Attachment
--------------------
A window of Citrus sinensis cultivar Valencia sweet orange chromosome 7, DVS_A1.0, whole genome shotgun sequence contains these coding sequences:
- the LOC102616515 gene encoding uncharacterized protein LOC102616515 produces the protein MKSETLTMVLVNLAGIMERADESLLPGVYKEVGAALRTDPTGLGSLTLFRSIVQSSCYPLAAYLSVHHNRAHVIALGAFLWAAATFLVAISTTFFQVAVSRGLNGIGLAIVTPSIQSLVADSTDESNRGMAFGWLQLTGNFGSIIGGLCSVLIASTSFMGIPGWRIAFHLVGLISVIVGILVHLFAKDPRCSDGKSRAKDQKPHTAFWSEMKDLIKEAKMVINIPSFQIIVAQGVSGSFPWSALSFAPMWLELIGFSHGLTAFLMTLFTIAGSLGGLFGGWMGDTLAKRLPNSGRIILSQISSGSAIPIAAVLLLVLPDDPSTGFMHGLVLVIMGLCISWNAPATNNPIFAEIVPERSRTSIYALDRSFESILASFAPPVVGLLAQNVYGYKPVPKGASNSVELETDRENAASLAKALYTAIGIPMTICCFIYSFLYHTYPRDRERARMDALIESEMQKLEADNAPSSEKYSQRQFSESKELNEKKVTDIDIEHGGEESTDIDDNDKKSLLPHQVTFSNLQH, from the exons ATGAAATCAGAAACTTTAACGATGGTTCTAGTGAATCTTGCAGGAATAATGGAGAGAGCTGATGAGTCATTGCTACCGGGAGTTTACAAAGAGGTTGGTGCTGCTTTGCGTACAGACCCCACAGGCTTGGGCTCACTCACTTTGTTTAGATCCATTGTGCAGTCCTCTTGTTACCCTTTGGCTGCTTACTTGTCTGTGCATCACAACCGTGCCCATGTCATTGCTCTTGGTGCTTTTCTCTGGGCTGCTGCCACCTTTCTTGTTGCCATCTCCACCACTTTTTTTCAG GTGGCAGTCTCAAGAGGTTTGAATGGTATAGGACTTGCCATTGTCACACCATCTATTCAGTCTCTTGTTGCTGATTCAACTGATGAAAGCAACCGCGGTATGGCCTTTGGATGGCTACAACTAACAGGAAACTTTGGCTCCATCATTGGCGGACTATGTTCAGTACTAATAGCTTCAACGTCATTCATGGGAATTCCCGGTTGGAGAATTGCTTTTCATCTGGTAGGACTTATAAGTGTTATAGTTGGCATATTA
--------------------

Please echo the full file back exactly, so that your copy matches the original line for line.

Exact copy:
A window of Citrus sinensis cultivar Valencia sweet orange chromosome 7, DVS_A1.0, whole genome shotgun sequence contains these coding sequences:
- the LOC102616515 gene encoding uncharacterized protein LOC102616515 produces the protein MKSETLTMVLVNLAGIMERADESLLPGVYKEVGAALRTDPTGLGSLTLFRSIVQSSCYPLAAYLSVHHNRAHVIALGAFLWAAATFLVAISTTFFQVAVSRGLNGIGLAIVTPSIQSLVADSTDESNRGMAFGWLQLTGNFGSIIGGLCSVLIASTSFMGIPGWRIAFHLVGLISVIVGILVHLFAKDPRCSDGKSRAKDQKPHTAFWSEMKDLIKEAKMVINIPSFQIIVAQGVSGSFPWSALSFAPMWLELIGFSHGLTAFLMTLFTIAGSLGGLFGGWMGDTLAKRLPNSGRIILSQISSGSAIPIAAVLLLVLPDDPSTGFMHGLVLVIMGLCISWNAPATNNPIFAEIVPERSRTSIYALDRSFESILASFAPPVVGLLAQNVYGYKPVPKGASNSVELETDRENAASLAKALYTAIGIPMTICCFIYSFLYHTYPRDRERARMDALIESEMQKLEADNAPSSEKYSQRQFSESKELNEKKVTDIDIEHGGEESTDIDDNDKKSLLPHQVTFSNLQH, from the exons ATGAAATCAGAAACTTTAACGATGGTTCTAGTGAATCTTGCAGGAATAATGGAGAGAGCTGATGAGTCATTGCTACCGGGAGTTTACAAAGAGGTTGGTGCTGCTTTGCGTACAGACCCCACAGGCTTGGGCTCACTCACTTTGTTTAGATCCATTGTGCAGTCCTCTTGTTACCCTTTGGCTGCTTACTTGTCTGTGCATCACAACCGTGCCCATGTCATTGCTCTTGGTGCTTTTCTCTGGGCTGCTGCCACCTTTCTTGTTGCCATCTCCACCACTTTTTTTCAG GTGGCAGTCTCAAGAGGTTTGAATGGTATAGGACTTGCCATTGTCACACCATCTATTCAGTCTCTTGTTGCTGATTCAACTGATGAAAGCAACCGCGGTATGGCCTTTGGATGGCTACAACTAACAGGAAACTTTGGCTCCATCATTGGCGGACTATGTTCAGTACTAATAGCTTCAACGTCATTCATGGGAATTCCCGGTTGGAGAATTGCTTTTCATCTGGTAGGACTTATAAGTGTTATAGTTGGCATATTA